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Foot problems are extremely common in patients with rheumatoid arthritis (RA) and gout. There is ample evidence that foot pain, either alone or as a co-morbidity, contributes significantly to disability. Despite the high prevalence of foot disease, the problem is often trivialised or underappreciated. The inequity in foot health provision for patients with rheumatic disorders in New Zealand has recently been highlighted. Expertise in dealing with foot problems is often limited among healthcare professionals, and it has been argued that better integration of podiatric services into rheumatology services would be beneficial. The evidence base for dedicated podiatry as part of multidisciplinary foot clinics in diabetes is well established but this has yet to be achieved for rheumatology services. However, the role of the podiatrist in the rheumatology team is becoming recognised as a vital component in the integrated care given to patients by the multidisciplinary team. The goal of the podiatry element of rheumatology care is to reduce foot-related pain, maintain/improve foot function and so mobility, while protecting skin and other tissues from damage. The aim of this presentation is to highlight the major issues related to foot care for patients with arthritis and provide key recommendations that should implemented to improve access to podiatric services in New Zealand. The presentation will also provide evidence from recent studies conducted by the research team to support the justification of a podiatric rheumatology service.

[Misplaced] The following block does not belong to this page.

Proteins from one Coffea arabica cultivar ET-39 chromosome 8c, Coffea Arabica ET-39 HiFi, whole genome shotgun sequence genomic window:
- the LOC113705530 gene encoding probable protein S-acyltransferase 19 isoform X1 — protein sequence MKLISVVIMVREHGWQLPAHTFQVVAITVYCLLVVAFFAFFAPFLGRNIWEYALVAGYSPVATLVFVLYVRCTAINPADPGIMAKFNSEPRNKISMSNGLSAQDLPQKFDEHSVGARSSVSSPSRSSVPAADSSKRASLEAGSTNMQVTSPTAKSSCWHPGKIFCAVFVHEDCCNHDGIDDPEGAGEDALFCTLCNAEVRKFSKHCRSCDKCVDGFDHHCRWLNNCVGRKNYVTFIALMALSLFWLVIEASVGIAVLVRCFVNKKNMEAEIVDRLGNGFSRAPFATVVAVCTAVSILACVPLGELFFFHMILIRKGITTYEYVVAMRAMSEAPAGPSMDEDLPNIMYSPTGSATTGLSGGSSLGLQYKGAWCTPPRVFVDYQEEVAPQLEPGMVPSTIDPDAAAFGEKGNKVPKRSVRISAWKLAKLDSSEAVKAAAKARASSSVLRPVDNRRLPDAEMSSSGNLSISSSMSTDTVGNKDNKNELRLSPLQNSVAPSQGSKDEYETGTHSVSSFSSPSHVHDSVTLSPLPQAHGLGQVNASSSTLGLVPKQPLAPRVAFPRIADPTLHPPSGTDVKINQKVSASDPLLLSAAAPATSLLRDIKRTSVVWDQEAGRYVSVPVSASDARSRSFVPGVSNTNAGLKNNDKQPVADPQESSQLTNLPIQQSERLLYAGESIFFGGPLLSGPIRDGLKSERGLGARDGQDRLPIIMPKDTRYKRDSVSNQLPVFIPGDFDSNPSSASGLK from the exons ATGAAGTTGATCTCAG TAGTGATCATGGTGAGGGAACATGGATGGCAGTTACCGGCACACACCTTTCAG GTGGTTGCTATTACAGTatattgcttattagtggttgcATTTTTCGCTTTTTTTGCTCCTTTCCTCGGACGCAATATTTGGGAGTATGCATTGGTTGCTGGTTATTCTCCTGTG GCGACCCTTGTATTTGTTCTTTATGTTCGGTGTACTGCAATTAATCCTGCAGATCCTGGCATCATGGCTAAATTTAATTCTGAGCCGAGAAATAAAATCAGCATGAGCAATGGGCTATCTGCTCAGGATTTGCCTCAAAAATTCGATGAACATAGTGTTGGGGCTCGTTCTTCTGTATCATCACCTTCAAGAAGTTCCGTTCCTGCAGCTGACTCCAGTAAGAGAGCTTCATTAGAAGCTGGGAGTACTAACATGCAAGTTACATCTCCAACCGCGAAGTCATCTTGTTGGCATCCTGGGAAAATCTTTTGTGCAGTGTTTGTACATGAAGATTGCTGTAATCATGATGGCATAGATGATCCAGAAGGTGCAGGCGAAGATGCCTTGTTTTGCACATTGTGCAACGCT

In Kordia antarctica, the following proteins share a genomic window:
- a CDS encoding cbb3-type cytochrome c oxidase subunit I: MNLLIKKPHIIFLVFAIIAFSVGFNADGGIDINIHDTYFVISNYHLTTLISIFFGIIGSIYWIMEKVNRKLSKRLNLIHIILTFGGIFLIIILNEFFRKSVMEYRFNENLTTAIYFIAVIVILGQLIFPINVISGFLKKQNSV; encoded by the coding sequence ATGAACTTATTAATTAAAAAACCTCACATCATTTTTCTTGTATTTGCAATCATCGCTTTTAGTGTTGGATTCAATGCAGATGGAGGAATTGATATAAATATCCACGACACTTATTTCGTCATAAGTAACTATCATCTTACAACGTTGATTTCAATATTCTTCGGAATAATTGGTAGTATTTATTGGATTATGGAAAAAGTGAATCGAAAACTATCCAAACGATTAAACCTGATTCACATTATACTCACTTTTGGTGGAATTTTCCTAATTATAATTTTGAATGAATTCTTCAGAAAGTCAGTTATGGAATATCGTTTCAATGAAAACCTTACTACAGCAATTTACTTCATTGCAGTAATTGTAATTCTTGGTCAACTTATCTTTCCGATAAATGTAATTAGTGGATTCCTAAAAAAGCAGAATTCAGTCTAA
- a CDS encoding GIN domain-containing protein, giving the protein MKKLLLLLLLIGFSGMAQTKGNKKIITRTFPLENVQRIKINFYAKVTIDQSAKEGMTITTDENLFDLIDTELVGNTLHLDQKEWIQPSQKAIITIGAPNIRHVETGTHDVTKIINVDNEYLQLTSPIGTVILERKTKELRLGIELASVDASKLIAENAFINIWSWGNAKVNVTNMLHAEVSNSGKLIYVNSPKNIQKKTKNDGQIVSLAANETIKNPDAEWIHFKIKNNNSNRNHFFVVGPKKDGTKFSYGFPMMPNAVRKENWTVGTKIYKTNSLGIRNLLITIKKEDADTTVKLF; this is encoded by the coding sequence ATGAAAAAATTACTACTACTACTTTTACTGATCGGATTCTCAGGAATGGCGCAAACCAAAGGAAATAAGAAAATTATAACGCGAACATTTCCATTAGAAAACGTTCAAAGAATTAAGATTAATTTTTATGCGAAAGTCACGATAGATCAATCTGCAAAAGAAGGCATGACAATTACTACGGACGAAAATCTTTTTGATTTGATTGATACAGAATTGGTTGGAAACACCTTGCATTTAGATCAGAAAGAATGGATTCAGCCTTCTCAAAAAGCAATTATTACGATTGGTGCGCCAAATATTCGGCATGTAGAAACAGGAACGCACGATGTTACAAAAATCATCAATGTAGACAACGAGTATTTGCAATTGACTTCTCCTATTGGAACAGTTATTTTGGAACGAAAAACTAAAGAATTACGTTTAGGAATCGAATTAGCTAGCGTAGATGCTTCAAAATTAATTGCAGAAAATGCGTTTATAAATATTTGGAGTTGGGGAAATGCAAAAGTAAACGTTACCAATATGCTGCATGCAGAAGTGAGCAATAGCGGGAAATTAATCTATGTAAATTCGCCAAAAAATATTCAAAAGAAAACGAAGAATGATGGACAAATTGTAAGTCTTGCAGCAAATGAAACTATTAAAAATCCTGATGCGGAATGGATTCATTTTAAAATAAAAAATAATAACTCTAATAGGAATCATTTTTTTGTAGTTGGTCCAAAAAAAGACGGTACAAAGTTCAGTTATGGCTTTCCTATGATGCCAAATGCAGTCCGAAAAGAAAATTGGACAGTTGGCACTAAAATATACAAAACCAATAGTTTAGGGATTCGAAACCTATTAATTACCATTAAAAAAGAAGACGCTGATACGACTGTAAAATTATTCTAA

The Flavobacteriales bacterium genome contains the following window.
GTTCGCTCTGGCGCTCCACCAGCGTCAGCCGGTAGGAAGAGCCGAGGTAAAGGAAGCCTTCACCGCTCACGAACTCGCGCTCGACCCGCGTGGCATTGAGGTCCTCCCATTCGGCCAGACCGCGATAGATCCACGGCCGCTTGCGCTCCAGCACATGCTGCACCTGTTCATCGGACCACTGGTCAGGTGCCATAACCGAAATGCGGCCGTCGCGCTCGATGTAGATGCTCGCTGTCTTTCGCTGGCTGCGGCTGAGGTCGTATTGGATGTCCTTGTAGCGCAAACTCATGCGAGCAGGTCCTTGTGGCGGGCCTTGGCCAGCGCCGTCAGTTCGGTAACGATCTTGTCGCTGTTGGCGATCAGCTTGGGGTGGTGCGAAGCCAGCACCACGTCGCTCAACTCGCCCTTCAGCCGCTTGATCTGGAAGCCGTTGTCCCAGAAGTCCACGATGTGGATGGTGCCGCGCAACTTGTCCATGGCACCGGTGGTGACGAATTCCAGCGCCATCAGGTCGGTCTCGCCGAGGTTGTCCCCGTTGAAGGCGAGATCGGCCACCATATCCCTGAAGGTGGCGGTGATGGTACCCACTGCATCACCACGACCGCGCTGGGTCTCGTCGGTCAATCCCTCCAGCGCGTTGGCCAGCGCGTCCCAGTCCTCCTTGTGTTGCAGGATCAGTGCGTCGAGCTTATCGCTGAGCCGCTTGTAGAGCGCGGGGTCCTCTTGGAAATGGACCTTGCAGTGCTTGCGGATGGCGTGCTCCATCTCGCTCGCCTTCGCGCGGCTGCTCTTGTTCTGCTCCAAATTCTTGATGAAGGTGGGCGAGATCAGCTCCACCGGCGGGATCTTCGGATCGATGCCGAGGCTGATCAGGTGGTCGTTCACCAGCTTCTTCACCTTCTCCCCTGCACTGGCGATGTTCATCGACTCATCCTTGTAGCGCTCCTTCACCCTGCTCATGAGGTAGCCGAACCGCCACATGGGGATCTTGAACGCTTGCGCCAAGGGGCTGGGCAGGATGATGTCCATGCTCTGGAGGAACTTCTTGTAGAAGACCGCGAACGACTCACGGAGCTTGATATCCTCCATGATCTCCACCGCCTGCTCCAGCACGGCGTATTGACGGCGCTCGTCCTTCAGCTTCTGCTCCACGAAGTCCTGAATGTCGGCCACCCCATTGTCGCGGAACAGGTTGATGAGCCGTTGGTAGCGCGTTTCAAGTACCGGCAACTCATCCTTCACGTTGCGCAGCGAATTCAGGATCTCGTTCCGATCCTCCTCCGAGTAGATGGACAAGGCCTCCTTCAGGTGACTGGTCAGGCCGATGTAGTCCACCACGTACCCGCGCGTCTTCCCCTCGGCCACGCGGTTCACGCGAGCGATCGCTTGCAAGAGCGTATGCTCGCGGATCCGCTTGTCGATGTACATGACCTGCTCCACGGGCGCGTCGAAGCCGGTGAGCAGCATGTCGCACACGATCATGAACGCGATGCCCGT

This article is published under license to BioMed Central Ltd. This is an open access article distributed under the terms of the Creative Commons Attribution License (http://creativecommons.org/licenses/by/2.0), which permits unrestricted use, distribution, and reproduction in any medium, provided the original work is properly cited.
- An evidence-based approach to the development and implementation of a podiatric rheumatology service within the New Zealand health sector
- BioMed Central